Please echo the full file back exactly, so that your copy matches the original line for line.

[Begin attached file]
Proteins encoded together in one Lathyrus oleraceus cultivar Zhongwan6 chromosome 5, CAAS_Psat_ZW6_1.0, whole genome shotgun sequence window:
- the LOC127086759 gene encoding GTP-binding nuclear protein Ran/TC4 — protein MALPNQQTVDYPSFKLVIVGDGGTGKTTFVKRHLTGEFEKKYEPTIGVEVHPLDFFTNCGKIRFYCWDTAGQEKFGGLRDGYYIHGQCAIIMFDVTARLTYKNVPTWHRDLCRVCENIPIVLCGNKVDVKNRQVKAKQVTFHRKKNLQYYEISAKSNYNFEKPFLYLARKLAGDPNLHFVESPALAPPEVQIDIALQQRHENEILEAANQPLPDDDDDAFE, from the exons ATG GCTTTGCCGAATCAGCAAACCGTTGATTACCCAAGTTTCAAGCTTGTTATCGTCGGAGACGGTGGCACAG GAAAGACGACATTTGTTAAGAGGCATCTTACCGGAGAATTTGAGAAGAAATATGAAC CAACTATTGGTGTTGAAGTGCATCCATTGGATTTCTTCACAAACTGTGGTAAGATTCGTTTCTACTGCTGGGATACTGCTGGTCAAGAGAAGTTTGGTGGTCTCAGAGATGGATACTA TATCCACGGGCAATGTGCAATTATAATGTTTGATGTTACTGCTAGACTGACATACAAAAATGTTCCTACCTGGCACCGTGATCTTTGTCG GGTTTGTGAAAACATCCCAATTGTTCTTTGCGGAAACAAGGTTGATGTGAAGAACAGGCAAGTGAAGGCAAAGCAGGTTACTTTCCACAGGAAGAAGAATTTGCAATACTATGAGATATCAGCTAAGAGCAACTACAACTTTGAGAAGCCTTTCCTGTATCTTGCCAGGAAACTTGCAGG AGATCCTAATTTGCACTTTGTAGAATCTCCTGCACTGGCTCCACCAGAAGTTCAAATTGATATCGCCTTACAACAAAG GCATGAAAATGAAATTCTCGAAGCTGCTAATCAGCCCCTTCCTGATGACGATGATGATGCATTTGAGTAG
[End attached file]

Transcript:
Proteins encoded together in one Lathyrus oleraceus cultivar Zhongwan6 chromosome 5, CAAS_Psat_ZW6_1.0, whole genome shotgun sequence window:
- the LOC127086759 gene encoding GTP-binding nuclear protein Ran/TC4 — protein MALPNQQTVDYPSFKLVIVGDGGTGKTTFVKRHLTGEFEKKYEPTIGVEVHPLDFFTNCGKIRFYCWDTAGQEKFGGLRDGYYIHGQCAIIMFDVTARLTYKNVPTWHRDLCRVCENIPIVLCGNKVDVKNRQVKAKQVTFHRKKNLQYYEISAKSNYNFEKPFLYLARKLAGDPNLHFVESPALAPPEVQIDIALQQRHENEILEAANQPLPDDDDDAFE, from the exons ATG GCTTTGCCGAATCAGCAAACCGTTGATTACCCAAGTTTCAAGCTTGTTATCGTCGGAGACGGTGGCACAG GAAAGACGACATTTGTTAAGAGGCATCTTACCGGAGAATTTGAGAAGAAATATGAAC CAACTATTGGTGTTGAAGTGCATCCATTGGATTTCTTCACAAACTGTGGTAAGATTCGTTTCTACTGCTGGGATACTGCTGGTCAAGAGAAGTTTGGTGGTCTCAGAGATGGATACTA TATCCACGGGCAATGTGCAATTATAATGTTTGATGTTACTGCTAGACTGACATACAAAAATGTTCCTACCTGGCACCGTGATCTTTGTCG GGTTTGTGAAAACATCCCAATTGTTCTTTGCGGAAACAAGGTTGATGTGAAGAACAGGCAAGTGAAGGCAAAGCAGGTTACTTTCCACAGGAAGAAGAATTTGCAATACTATGAGATATCAGCTAAGAGCAACTACAACTTTGAGAAGCCTTTCCTGTATCTTGCCAGGAAACTTGCAGG AGATCCTAATTTGCACTTTGTAGAATCTCCTGCACTGGCTCCACCAGAAGTTCAAATTGATATCGCCTTACAACAAAG GCATGAAAATGAAATTCTCGAAGCTGCTAATCAGCCCCTTCCTGATGACGATGATGATGCATTTGAGTAG